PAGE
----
Knights Templar Foundation continues ongoing support for vision research at MCG
Dr. Callaway’s gift to the Department of Dermatology is just one example of the way philanthropy can make an impact at the state’s only public medical school. Another came just today as I was joined by representatives from the Knights Templar Foundation who were on campus to present a $90,000 Career Starter Research Grant to Dr. Syed Adeel H. Zaidi, an assistant research scientist in our Vascular Biology Center who is working to develop a new therapy to limit the neuronal and vascular damage associated with retinopathy of prematurity. This condition is among the most common in premature or low birth-weight babies and is a major cause of long-term vision impairment and blindness. Did you know that somewhere in the world, a person goes blind every five seconds, and over 7 million people go blind every year? This new grant, which is Dr. Zaidi’s first, will help him test a new therapy for ROP in a mouse model before seeking approval and funding to move on to clinical trials. This gift is just the latest in a long history of giving by the Knights Templar, who dedicate their efforts to improving vision through research, education and supporting access to care. Dr. Steven Brooks, chair of our Department of Ophthalmology, actually also received the same grant early in his career. Congratulations, Dr. Zaidi.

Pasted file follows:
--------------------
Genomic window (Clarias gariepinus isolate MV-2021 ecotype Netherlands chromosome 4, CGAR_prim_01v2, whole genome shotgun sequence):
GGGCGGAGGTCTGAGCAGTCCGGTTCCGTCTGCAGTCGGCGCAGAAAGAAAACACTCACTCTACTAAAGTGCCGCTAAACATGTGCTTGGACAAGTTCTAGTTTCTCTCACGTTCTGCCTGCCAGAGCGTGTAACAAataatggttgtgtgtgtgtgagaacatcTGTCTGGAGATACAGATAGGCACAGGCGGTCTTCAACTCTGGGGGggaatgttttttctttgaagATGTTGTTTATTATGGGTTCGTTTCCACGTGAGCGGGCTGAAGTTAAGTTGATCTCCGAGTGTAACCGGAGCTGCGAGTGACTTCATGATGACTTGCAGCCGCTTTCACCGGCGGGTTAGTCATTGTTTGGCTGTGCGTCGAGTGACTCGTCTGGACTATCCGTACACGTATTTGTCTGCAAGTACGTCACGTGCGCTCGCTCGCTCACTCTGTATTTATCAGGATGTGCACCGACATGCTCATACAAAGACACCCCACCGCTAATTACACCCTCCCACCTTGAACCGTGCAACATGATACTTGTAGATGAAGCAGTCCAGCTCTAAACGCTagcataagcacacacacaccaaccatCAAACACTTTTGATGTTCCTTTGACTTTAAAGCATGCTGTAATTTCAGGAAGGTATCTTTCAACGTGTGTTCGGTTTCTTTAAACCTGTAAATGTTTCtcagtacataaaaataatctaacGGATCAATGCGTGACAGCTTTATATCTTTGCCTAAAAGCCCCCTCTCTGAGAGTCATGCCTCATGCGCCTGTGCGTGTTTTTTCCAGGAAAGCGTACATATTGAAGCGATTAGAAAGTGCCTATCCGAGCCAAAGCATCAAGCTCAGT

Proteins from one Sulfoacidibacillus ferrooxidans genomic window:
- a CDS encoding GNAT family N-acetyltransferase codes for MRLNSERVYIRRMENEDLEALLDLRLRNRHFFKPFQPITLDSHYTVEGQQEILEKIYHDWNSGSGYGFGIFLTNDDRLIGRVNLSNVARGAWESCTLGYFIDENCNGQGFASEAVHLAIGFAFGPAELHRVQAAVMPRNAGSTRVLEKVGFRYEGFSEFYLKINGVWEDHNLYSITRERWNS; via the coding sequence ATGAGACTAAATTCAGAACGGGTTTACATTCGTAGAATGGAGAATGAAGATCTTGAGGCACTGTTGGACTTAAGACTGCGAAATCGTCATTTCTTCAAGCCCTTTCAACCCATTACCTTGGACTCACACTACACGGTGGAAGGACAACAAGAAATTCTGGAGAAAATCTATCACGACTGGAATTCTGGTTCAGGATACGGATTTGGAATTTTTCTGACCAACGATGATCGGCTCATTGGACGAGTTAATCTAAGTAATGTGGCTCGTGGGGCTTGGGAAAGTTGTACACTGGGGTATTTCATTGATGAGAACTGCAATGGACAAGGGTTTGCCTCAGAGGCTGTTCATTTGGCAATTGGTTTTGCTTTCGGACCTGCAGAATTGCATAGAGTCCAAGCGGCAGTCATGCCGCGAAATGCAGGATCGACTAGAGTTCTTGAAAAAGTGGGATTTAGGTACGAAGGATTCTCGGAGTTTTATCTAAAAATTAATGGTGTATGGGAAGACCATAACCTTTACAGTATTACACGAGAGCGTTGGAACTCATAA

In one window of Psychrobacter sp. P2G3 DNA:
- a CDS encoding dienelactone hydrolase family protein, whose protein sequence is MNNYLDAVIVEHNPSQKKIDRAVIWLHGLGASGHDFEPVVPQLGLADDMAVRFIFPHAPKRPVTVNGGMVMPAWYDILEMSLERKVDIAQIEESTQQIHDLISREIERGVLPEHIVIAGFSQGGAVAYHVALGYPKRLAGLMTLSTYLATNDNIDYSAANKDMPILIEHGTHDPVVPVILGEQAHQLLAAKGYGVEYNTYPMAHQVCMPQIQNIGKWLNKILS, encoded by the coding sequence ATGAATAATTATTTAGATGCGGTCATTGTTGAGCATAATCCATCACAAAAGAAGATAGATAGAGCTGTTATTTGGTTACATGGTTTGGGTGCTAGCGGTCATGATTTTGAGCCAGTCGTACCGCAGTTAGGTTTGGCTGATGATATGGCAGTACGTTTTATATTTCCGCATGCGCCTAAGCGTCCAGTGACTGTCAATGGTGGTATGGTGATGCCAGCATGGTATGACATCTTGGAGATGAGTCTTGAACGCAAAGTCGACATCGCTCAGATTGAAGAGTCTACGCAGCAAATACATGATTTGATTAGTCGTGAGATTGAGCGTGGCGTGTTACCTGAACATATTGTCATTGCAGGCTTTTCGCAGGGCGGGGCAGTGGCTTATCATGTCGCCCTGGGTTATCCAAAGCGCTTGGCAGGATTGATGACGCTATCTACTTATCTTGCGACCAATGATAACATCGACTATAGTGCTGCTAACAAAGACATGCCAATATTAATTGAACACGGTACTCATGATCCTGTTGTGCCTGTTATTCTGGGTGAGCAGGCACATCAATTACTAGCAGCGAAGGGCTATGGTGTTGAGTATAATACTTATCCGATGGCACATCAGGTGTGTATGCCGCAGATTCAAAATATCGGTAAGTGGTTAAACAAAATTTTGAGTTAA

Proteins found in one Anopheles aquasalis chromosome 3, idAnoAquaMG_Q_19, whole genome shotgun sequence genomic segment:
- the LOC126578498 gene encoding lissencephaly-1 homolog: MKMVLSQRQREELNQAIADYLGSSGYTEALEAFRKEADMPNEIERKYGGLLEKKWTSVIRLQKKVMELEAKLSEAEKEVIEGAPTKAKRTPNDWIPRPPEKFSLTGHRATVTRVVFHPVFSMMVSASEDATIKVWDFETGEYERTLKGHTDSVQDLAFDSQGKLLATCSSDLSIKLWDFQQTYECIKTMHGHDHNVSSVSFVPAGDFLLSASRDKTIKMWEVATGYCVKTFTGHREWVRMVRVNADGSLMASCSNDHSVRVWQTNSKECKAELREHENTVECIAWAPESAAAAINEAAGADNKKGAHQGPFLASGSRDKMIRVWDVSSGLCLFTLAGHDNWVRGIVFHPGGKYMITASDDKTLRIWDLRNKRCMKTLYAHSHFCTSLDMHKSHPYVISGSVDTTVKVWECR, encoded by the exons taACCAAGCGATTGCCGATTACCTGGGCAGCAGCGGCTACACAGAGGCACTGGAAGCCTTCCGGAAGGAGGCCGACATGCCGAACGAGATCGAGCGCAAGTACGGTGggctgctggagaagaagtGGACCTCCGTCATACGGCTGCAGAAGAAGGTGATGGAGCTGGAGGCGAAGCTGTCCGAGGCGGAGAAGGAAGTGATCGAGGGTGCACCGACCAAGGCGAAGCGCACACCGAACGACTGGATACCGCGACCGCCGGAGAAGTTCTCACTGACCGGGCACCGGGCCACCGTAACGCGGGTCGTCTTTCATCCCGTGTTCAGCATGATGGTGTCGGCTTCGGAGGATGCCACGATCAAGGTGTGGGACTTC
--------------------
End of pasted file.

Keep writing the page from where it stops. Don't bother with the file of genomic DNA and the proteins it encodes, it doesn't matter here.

IGIVE kicks off this week
In keeping with the giving spirit as we wrap things up today, I wanted to let you know that IGIVE, our annual employee fundraising campaign, kicked off this week. Last year, employees contributed more than $410,000 in donations and pledges with a total of 2,135 employees giving to 271 unique and vital funds. This year we want to top that. You can give to any fund, including those in your own departments, like residency education or research. There’s a complete list of funds here, but some great examples include our 3+ Primary Care Pathway program, the Drs. Frank Rumph and John T. Harper Sr. Diversity in Medicine Scholarship or the MCG Stethoscope Program, just to name a few. You can fill out your pledge card online or join our Philanthropy and Alumni Engagement teams in person at several kick-off events that are listed on the IGIVE website, including on Oct. 3, from 11:30-1:30 in the Health Sciences Quad, between the Harrison Commons, Math and Science Building and the Dental College of Georgia. Join us to show your support and to receive a complimentary lunch and a cool and comfortable t-shirt too. No gift is too small. Thank you for all you already do on behalf of MCG.
All my best to you,
David C. Hess, MD
Dean, Medical College of Georgia
Oct 21 – MCG White Coat Ceremony, 2 p.m., TBD
Oct 27 – MCG Faculty Senate Meeting, noon, Natalie and Lansing B. Lee Jr. Auditorium
Nov 16 – MCG Faculty Senate Meeting, noon, Natalie and Lansing B. Lee Jr. Auditorium
Nov 17 – Body Donation Memorial Service, 1 p.m., Natalie and Lansing B. Lee Jr. Auditorium
Dec 1 – MCG Faculty Senate Meeting, noon, Natalie and Lansing B. Lee Jr. Auditorium